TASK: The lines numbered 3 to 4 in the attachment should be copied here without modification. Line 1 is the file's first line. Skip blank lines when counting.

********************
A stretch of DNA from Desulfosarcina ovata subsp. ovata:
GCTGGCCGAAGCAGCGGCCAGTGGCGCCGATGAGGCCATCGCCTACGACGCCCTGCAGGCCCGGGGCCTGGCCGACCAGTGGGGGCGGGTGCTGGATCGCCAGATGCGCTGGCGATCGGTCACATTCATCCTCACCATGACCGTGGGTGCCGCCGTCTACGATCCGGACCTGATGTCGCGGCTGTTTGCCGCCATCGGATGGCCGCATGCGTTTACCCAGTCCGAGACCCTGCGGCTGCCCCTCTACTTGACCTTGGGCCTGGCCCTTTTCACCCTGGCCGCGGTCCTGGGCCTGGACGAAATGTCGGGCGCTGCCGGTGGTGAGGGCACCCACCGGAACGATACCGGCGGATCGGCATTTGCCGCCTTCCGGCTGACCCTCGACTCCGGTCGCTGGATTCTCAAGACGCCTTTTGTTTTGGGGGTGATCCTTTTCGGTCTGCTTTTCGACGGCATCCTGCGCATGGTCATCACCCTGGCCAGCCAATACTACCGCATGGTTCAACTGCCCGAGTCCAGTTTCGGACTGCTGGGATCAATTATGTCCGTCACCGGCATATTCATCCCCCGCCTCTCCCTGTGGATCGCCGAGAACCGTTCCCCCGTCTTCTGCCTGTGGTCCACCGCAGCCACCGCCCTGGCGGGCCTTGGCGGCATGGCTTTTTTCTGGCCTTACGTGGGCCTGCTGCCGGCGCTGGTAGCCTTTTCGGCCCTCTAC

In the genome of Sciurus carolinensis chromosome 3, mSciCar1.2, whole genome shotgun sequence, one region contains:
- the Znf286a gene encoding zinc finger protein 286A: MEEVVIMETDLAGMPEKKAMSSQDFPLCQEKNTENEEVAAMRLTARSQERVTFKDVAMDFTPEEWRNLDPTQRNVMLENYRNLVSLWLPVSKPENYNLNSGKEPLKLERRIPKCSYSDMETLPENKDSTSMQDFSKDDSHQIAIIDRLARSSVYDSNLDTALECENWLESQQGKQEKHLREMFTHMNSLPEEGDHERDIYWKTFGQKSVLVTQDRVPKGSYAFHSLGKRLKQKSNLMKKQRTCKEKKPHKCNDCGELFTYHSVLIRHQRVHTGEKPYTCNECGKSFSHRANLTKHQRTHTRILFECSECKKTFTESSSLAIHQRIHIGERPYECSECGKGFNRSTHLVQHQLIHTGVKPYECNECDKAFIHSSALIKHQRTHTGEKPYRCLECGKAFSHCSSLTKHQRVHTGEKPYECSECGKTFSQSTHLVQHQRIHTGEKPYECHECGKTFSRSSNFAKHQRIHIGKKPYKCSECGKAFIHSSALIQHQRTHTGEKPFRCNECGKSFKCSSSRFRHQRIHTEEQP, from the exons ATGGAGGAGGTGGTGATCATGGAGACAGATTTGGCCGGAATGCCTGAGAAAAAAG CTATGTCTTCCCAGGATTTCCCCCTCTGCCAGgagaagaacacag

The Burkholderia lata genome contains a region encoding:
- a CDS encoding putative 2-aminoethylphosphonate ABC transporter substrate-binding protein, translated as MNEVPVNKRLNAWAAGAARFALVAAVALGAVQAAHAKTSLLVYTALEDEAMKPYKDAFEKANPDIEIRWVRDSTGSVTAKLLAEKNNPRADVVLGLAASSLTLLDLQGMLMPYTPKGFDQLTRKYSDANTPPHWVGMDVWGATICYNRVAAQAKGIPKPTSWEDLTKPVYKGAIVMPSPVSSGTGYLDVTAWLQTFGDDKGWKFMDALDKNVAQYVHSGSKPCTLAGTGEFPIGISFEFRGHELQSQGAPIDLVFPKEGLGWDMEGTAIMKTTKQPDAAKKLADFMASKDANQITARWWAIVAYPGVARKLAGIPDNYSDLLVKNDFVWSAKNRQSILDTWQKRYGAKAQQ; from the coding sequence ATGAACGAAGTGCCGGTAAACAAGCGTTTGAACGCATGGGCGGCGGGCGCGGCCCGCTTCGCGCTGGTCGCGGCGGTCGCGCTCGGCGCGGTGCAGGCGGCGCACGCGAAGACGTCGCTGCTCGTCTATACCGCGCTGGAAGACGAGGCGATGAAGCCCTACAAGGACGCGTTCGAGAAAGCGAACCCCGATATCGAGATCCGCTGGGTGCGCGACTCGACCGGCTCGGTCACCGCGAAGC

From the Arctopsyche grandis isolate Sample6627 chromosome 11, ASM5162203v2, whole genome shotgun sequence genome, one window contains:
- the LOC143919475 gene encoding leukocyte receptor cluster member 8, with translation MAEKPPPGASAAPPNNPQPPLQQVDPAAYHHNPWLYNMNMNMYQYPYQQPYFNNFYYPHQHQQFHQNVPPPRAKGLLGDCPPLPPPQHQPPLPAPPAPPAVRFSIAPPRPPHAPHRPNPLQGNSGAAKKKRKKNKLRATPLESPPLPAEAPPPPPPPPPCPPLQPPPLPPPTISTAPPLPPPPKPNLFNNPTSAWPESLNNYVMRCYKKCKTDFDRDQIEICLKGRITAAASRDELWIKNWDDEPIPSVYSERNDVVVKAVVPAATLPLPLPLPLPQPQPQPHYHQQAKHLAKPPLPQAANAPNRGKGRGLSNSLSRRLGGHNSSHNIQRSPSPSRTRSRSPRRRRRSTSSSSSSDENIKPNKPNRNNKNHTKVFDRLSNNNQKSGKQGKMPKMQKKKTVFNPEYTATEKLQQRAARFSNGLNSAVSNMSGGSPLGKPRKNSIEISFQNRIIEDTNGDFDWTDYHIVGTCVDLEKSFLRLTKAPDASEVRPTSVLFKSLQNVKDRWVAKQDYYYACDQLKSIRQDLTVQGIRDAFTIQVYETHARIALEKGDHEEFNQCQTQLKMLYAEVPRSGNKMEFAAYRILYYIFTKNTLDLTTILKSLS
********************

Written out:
In the genome of Sciurus carolinensis chromosome 3, mSciCar1.2, whole genome shotgun sequence, one region contains:
- the Znf286a gene encoding zinc finger protein 286A: MEEVVIMETDLAGMPEKKAMSSQDFPLCQEKNTENEEVAAMRLTARSQERVTFKDVAMDFTPEEWRNLDPTQRNVMLENYRNLVSLWLPVSKPENYNLNSGKEPLKLERRIPKCSYSDMETLPENKDSTSMQDFSKDDSHQIAIIDRLARSSVYDSNLDTALECENWLESQQGKQEKHLREMFTHMNSLPEEGDHERDIYWKTFGQKSVLVTQDRVPKGSYAFHSLGKRLKQKSNLMKKQRTCKEKKPHKCNDCGELFTYHSVLIRHQRVHTGEKPYTCNECGKSFSHRANLTKHQRTHTRILFECSECKKTFTESSSLAIHQRIHIGERPYECSECGKGFNRSTHLVQHQLIHTGVKPYECNECDKAFIHSSALIKHQRTHTGEKPYRCLECGKAFSHCSSLTKHQRVHTGEKPYECSECGKTFSQSTHLVQHQRIHTGEKPYECHECGKTFSRSSNFAKHQRIHIGKKPYKCSECGKAFIHSSALIQHQRTHTGEKPFRCNECGKSFKCSSSRFRHQRIHTEEQP, from the exons ATGGAGGAGGTGGTGATCATGGAGACAGATTTGGCCGGAATGCCTGAGAAAAAAG CTATGTCTTCCCAGGATTTCCCCCTCTGCCAGgagaagaacacag